A controversial Texas bishop will lead a procession this Friday in Los Angeles sponsored by a collection of right-wing Catholic media outlets and activist groups in protest of the Los Angeles Dodgers honoring the pro-LGBT group Sisters of Perpetual Indulgence during Pride Night at Dodger Stadium.
The procession was originally slated to begin at the Cathedral of Our Lady of the Angels, about two miles from Dodger Stadium. A revised flier for the event now indicates that participants will instead meet in a parking lot outside the ballpark.
Bishop Joseph Strickland of Tyler, Texas, an outspoken conservative prelate who has accused Pope Francis of undermining the Catholic faith, is said to be leading the procession, according to LifeSiteNews, a far-right outlet that is one of the listed sponsoring organizations.
The event’s other sponsors include Church Militant, Virgin Most Powerful Internet Radio, America Needs Fatima, CatholicVote, and Catholics for Catholics, a Phoenix-based nonprofit lauded by far-right political figures such as the former Trump advisers Steve Bannon and retired Army Lt. Gen. Michael Flynn.
A spokeswoman for the Los Angeles Archdiocese told NCR that “all aspects of the event are being handled independently” of the archdiocese. She said the archdiocese has invited parishes to pray the Litany of the Sacred Heart of Jesus at Mass or during eucharistic adoration on Friday, June 16, which is the solemnity of the Most Sacred Heart of Jesus.
“It is the hope of the Archdiocese that our community of faith can unite in a moment of peaceful prayer to heal the wounds and hurt caused by this divisive decision through the love of the Sacred Heart of Jesus,” spokeswoman Adrian M. Alarcon told NCR in an email.
The controversy over the Sisters of Perpetual Indulgence, a group of LGBTQ activists who dress in drag as religious sisters and have staged events mocking Catholic symbols and rituals, continues to roil some members of the U.S. Catholic community in the days leading up to the Pride Night event at Dodger Stadium.
The U.S. bishops’ conference this week also released a statement calling on Catholics to pray the Litany of the Sacred Heart on Friday as an act of reparation for “the blasphemies against our Lord we see in our culture today.”
The statement was signed by Archbishop Timothy Broglio of the Archdiocese of the Military Services, the president of the bishops’ conference; Archbishop José Gomez of Los Angeles, the immediate past president; and New York Cardinal Timothy Dolan, who serves as chairman of the conference’s Committee for Religious Liberty.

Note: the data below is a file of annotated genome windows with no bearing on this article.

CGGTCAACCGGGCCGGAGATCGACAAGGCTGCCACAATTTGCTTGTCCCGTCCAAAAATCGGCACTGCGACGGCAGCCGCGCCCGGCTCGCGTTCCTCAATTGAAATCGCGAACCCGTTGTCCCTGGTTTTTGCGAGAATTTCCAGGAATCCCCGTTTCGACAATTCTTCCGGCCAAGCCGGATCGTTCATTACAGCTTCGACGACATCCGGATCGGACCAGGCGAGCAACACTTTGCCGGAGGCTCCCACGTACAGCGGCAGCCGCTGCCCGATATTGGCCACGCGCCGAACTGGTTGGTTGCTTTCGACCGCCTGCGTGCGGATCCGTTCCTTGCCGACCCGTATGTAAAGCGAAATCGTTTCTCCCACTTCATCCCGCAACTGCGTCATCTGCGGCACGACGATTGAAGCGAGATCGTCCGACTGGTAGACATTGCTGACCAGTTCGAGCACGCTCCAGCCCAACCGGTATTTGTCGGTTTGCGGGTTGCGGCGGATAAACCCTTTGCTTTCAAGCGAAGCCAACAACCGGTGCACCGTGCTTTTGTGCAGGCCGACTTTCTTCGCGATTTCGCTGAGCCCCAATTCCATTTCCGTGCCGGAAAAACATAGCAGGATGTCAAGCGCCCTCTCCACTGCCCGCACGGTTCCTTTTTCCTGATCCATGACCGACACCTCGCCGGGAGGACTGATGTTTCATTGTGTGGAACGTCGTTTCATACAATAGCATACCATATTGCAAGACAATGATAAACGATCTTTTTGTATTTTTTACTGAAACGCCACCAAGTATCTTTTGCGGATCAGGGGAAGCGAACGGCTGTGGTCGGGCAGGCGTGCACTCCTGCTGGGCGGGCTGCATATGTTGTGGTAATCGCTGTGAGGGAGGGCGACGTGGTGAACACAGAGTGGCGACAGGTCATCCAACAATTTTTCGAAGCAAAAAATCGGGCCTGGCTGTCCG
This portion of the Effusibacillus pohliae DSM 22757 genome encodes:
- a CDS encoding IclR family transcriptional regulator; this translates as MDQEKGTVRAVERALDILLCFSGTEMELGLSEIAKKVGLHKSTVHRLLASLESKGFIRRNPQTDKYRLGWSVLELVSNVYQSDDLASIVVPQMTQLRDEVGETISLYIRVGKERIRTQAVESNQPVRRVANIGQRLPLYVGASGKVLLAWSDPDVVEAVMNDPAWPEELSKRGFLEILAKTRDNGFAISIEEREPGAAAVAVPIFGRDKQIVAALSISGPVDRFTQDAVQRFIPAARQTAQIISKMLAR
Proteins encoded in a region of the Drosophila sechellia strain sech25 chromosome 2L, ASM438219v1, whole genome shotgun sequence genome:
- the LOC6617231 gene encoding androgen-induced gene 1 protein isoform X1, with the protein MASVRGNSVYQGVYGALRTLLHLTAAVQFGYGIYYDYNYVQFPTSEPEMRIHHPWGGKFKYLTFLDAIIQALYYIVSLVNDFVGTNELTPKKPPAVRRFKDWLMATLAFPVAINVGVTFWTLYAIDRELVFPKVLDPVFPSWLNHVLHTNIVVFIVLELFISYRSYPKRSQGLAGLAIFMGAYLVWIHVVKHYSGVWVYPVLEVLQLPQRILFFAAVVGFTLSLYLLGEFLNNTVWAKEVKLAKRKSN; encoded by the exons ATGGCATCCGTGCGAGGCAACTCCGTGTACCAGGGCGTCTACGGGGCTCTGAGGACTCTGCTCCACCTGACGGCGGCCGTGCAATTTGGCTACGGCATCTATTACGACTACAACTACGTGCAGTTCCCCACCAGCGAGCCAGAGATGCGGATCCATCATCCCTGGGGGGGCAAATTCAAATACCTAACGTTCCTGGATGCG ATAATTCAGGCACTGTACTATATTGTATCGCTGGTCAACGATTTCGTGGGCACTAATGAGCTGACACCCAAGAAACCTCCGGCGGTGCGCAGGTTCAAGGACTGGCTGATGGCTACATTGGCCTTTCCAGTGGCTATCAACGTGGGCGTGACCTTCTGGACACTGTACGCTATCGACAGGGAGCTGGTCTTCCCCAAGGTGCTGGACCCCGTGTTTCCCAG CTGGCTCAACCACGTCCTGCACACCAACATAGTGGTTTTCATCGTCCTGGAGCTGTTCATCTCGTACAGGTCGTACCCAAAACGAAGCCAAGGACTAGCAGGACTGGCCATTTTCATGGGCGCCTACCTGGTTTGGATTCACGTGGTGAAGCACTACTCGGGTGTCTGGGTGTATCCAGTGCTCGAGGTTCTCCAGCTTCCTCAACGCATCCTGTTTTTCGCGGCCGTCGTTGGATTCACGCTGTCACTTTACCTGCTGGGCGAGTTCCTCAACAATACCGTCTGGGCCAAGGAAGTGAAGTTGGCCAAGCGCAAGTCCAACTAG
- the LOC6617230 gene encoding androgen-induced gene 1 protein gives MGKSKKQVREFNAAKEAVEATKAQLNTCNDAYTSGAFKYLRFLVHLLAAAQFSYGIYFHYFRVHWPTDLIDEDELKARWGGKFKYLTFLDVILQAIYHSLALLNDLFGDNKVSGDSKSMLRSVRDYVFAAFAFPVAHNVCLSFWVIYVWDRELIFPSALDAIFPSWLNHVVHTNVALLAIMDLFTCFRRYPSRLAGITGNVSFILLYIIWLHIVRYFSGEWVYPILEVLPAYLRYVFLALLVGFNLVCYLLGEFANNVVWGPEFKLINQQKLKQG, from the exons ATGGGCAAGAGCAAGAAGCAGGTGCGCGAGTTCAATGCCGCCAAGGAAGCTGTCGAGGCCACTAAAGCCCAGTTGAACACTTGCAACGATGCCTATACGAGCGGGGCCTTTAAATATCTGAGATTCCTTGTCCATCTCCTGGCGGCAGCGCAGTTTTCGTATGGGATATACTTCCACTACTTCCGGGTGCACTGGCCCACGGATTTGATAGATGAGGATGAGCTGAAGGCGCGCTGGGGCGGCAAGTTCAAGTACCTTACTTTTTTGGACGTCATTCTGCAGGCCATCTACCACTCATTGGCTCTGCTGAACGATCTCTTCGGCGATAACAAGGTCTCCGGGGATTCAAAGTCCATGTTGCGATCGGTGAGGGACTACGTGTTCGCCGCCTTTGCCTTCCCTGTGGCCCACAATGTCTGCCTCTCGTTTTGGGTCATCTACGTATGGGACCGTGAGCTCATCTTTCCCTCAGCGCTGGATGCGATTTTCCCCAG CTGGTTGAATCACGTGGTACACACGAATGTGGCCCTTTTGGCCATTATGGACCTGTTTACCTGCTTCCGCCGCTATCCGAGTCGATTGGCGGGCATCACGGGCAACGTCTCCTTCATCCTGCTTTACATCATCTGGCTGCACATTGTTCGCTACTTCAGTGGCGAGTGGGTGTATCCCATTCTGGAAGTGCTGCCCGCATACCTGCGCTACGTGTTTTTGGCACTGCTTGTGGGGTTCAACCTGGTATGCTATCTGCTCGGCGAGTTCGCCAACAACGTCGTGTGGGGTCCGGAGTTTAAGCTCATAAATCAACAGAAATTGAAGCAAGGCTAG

Referencing the Sisters, the bishops wrote that “a professional baseball team has shockingly chosen to honor a group whose lewdness and vulgarity in mocking our Lord, His Mother, and consecrated women cannot be overstated.”
The bishops added: “This is not just offensive and painful to Christians everywhere; it is blasphemy.”
In May, the Dodgers announced that they planned to present the franchise’s Community Hero Award to the Sisters, citing their work raising money for HIV/AIDS patients and being involved for decades in local charitable work.
But the Sisters’ provocative drag performances triggered protests, amplified in conservative media outlets, from U.S. Sen. Marco Rubio, a Florida Republican who ran for president in 2016, and right-wing groups like CatholicVote and the Catholic League for Religious and Civil Rights.
Amid the initial controversy, the Dodgers disinvited the Sisters, which in turn sparked withering criticisms from LGBTQ advocates and allies. The Dodgers subsequently apologized to the Sisters and reinvited them, with plans to honor the group before the Dodgers’ June 16 Pride Night game against the San Francisco Giants.
That decision angered Gomez and several other church leaders who on social media and via prepared statements described the Sisters as a blatantly anti-Catholic hate group. San Francisco Archbishop Salvatore Cordileone wrote an op-ed in The Wall Street Journal where he linked the Dodgers’ decision to honor the Sisters with the “long, deep and sordid history of anti-Catholicism” in the United States.
The Dodgers’ invitation also prompted organizations like LifeSiteNews and CatholicVote to spearhead online petitions calling on the franchise to rescind the honor or face a boycott until it issues an apology. CatholicVote launched a $1 million fundraising campaign to run advertisements through the Dodgers’ Pride Night.
Coinciding with Pride Month, when LGBTQ rights are honored in June to commemorate the 1969 Stonewall uprising, several individuals who have criticized the Dodgers have also attacked corporations like Target, Kohl’s and Bud Light for their LGBTQ-friendly marketing campaigns.
“There are consequences for these companies,” CatholicVote President Brian Burch said during an interview with the conservative outlet Newsmax. Referencing conservative furor over Bud Light hiring a transgender woman to promote its beer on social media, Burch added that the Dodgers “risk becoming the Bud Light of baseball.”